3 Ways Hospital Construction Has Evolved

Building new hospitals today, in an era of declining inpatient volume and growing outpatient volume, is not as prominent as it used to be. However, despite the shift from overnight hospital stays, there will always be a need to build a new or update an existing hospital.

For hospital executives planning their strategies around new construction projects, they first might want to see how hospital construction has evolved over the past several years. Neil Chambers and Russ Korcuska have seen the shifts first hand.

Mr. Chambers is the founder and CEO of Chambers Design, a design firm focused on green buildings, green design and modern building infrastructure. His firm led the sustainability effort of the 156-bed UPMC East Hospital in Monroeville, Pa., which just opened this summer and received a LEED Silver certification.

Mr. Korcuska is a project director at Sundt, a construction firm with experience in hospital design. Sundt led the construction of a five-story building addition to the existing Sharp Grossmont Hospital in La Mesa, Calif., and the five-story Carondelet St. Joseph's Women's Center in Tucson, Ariz.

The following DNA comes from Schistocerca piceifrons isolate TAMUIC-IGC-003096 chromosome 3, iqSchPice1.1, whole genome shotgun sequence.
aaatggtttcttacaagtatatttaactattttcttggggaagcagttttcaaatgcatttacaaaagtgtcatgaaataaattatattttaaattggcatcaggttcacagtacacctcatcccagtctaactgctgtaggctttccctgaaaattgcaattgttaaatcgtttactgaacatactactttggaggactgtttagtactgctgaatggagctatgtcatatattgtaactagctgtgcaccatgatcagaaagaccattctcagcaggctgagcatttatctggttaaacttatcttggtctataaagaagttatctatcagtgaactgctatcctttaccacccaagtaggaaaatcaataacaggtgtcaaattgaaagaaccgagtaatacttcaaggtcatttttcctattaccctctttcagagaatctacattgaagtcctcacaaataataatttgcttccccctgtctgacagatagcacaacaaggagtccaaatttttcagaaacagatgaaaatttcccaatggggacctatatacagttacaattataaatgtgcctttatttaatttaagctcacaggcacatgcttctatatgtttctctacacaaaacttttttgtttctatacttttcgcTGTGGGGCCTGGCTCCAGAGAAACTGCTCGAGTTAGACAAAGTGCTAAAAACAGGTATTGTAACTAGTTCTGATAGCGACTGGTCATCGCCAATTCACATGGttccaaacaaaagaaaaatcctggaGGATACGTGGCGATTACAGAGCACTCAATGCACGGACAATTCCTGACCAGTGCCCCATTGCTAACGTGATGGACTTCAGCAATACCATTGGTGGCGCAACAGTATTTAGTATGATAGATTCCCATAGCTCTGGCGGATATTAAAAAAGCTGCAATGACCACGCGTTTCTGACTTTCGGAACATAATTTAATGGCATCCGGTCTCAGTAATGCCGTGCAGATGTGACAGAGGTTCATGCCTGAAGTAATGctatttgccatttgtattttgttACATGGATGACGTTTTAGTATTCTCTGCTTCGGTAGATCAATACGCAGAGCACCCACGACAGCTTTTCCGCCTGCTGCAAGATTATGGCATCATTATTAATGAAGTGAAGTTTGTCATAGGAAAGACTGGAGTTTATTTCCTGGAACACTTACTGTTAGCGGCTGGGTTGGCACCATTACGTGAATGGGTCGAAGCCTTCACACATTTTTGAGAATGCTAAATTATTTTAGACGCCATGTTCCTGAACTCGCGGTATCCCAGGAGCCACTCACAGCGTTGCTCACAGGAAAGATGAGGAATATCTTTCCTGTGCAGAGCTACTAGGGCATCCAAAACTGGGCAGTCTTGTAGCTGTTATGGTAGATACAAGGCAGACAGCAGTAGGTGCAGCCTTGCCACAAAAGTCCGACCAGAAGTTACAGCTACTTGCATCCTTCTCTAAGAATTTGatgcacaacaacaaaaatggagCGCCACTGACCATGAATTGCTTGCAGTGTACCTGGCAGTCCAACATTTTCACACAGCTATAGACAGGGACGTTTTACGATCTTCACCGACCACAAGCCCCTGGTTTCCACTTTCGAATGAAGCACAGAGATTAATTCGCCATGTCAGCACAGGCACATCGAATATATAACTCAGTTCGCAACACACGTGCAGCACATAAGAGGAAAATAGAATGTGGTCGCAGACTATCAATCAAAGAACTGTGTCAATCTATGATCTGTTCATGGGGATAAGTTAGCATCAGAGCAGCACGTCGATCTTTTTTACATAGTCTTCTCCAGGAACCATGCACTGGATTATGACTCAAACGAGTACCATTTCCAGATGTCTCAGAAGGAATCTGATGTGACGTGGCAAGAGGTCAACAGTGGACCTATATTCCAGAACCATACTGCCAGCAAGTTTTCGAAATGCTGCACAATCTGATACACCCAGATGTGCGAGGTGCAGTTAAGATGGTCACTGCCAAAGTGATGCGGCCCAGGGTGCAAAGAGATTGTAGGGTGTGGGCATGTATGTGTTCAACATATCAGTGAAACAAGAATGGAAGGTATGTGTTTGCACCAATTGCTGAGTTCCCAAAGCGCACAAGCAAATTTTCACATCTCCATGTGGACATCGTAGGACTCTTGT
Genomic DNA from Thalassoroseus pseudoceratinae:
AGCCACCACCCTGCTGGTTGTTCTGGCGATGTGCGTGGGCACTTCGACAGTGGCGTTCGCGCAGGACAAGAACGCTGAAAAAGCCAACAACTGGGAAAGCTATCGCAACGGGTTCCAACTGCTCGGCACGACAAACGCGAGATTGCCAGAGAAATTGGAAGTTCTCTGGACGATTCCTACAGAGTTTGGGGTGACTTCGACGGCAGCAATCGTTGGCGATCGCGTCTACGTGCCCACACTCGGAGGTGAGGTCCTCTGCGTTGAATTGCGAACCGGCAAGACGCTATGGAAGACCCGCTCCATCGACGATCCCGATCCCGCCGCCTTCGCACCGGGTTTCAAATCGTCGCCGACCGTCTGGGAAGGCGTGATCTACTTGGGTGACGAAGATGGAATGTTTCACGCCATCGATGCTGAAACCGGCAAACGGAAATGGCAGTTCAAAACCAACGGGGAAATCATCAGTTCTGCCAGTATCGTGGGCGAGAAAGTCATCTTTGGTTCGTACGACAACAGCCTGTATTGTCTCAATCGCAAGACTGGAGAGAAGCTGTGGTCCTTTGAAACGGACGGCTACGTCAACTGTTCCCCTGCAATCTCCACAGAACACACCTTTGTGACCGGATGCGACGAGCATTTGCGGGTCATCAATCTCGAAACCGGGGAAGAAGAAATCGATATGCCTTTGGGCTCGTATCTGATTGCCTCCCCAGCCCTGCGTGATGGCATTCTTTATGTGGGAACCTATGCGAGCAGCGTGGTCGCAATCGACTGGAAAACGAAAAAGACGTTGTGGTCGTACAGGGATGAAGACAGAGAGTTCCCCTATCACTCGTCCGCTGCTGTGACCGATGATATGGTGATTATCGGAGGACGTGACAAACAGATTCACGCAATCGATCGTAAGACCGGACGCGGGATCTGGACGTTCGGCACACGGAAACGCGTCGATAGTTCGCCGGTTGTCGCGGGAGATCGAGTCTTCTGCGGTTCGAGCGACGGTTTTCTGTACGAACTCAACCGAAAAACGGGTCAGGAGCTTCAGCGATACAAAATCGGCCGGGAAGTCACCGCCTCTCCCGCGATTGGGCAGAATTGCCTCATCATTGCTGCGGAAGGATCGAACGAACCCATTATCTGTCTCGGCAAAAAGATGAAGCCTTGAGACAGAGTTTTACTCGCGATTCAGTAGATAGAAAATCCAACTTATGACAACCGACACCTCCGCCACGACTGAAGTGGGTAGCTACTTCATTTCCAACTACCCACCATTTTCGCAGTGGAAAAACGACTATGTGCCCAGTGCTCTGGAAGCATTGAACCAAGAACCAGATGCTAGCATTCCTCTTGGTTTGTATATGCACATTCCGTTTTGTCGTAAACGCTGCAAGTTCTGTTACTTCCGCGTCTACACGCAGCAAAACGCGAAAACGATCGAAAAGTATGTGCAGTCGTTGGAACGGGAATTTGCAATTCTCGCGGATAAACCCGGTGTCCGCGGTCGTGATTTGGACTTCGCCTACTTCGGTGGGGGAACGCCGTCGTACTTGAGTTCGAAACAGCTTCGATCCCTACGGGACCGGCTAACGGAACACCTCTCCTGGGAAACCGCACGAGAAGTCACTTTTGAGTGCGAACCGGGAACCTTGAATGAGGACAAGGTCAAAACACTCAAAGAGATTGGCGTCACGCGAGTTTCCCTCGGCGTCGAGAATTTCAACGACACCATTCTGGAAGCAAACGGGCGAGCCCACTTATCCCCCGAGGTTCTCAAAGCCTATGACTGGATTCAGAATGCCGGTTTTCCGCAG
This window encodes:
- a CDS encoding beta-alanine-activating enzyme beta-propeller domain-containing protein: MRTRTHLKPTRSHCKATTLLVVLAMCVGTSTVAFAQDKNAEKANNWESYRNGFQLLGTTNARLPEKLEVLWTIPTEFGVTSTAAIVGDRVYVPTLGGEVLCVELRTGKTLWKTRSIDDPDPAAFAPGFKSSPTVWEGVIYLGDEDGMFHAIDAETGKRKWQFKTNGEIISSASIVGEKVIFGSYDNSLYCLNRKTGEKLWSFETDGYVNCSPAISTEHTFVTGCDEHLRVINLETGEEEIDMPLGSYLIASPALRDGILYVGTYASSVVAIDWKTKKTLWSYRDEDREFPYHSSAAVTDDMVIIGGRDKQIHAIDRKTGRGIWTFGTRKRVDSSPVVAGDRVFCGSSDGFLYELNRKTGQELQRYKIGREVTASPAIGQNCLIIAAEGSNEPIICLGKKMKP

Between the two of them, they have seen the "now" of hospital construction, which has a significant impact on a hospital's balance sheet and long-term debt, and here they share three ways the industry has progressed.

1. Building orientation is the first step. Before the first brick can be laid or the first hammer is wielded, hospital executives have to know a simple yet potentially overlooked fact: Which way will the building face?

When Mr. Chambers and his firm were first introduced to the new UPMC East Hospital, led by architectural firm BBH Design, the original design had the building with a north-to-south orientation. However, with the way the sun rises and sets, he realized that was not the most efficient setup. If a hospital is situated in an east-to-west manner, it will be exposed to the sun's hot periods less than if it were in a north-to-south manner and therefore reduces the amount of energy needed to cool off the entire hospital — a structure that typically needs a lot of cooling.

"We did some building simulations of that [north-to-south orientation] and instead oriented the shape to an east-to-west orientation," Mr. Chambers says. "Just by moving the direction of the building, we saw a 17 percent improvement on solar gains because that had a direct effect on how to keep the interior cool."

He adds that this "cost-neutral" approach has to be the first step in a new construction project. "These climatic decisions are the building pieces, and they don't cost money," Mr. Chambers says. "It's the same building, oriented in the correct manner, and it's the best way to get the greenest hospital without increasing costs of construction."